(Leg-iron has a long post on education, most of which I broadly agree with. It's not especially relevant to this post of mine, but it's worth a read.)
If government ever understood the purpose of education it has long forgotten it. And it is probable that the state never did know or care why it was a good thing to make sure children were educated. (Or even what education is.) Governments have always used education, as they use everything else, to defend their own interests. (That is only to be expected, since it's what we all do, but it means that we need to make sure that the government's interests coincide with our own, and the People are not very good at bringing it about.)
The early presence of the state in education was intended to compete with the church, or in some cases with other private bodies that were getting too powerful. It has at times been used directly as an excuse to increase taxation, and it has for decades been an idealogical tool controlled for the purpose of indoctrinating the young. Everyone is constantly trying to indoctrinate the young into having one or other set of beliefs, moral principles, traits of character, strengths, weaknesses, philosophical handles, etc, and the state often loses the struggle, but it doesn't stop trying, and education, real education, is lost along the way.
So what is the point of education? What is it that someone, whoever, should be doing for children?
It is generally agreed that the main idea is to prepare them to take their place in the world. What that place is depends partly on the world and partly on the child, which in turn depends on the formation they have received. Children need to learn basic literacy and numeracy, but that won't get them far on its own. They need to understand the world they will be taking their place in, they need to be physically strong, to have strength of will, intellectual curiosity and the analytical tools to satisfy that curiosity. The world needs them to be able to contribute to making it a better place, and they need to be able to make a living, with as many options as possible, and to be happy and fulfilled. The last one is notoriously tricky, but I think we can be certain that filling their heads with rubbish, exhorting them to know their place, pandering to their (quite natural) indolence, and generally depriving them of any real knowledge, enthusiasm or aspiration is not the way to do it.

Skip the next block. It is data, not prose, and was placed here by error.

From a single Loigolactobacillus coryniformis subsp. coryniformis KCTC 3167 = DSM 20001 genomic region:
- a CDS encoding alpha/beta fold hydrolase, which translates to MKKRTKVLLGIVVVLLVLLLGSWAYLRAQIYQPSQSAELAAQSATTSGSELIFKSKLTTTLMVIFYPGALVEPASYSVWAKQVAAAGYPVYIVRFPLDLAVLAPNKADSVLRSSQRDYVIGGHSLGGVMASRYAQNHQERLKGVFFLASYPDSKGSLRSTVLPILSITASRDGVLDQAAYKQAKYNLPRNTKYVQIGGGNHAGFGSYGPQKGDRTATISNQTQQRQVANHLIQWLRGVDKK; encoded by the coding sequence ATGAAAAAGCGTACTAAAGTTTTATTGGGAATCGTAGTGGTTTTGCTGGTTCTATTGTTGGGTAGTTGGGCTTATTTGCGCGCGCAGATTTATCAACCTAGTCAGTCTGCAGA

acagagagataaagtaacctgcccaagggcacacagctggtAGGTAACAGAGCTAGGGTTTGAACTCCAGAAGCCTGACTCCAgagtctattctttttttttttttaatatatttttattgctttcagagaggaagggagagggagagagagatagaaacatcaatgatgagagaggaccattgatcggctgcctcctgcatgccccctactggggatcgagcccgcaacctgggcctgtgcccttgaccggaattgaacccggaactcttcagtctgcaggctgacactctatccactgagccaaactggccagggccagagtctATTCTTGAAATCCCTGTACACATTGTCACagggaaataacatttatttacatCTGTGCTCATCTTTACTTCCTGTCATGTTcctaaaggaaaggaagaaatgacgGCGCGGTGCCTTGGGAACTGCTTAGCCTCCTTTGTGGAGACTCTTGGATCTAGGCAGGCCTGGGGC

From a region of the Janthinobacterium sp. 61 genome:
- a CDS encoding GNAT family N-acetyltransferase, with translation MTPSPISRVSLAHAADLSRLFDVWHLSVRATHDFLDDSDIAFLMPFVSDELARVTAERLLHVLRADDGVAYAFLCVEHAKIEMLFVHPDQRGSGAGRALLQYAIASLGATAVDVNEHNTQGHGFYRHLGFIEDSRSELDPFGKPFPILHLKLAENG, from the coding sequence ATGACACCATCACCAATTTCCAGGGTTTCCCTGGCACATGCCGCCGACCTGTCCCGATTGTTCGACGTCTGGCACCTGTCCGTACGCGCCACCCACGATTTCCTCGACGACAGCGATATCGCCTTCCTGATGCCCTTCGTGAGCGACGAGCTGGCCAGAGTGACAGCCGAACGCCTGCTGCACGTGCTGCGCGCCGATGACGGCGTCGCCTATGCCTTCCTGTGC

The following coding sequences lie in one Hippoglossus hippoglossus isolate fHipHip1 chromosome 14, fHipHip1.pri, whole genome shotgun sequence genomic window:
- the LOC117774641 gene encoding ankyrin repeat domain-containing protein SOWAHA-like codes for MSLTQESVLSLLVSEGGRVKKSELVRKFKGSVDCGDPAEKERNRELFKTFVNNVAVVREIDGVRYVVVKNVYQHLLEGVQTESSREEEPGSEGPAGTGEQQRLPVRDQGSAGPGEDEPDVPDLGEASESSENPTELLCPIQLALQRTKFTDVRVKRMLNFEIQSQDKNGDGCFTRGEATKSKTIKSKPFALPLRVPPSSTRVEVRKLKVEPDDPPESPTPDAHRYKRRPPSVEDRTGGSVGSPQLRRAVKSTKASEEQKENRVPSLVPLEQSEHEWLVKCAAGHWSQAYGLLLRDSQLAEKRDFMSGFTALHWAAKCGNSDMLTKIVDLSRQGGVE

The ten or twelve years that children are in full-time education should be sufficient to achieve all of these things several times over. If it happened, they would all have to compete with each other, of course, as we do now, and some would win and some would lose, but the world they lived in, and helped to create, would be a much better one for all of them. Yet large numbers emerge knowing nothing, with no concept even of knowledge or ambition or satisfaction, having had their childhood wasted and their future ruined by ideologues, incompetents and tyrants.
I am completely certain that that is not what education was invented for, and it would be an excellent thing to recognize this, and at least try to work out what the real end of education is and think about how to achieve it. But first you have to know how to think, and ideologues don't think, they only believe.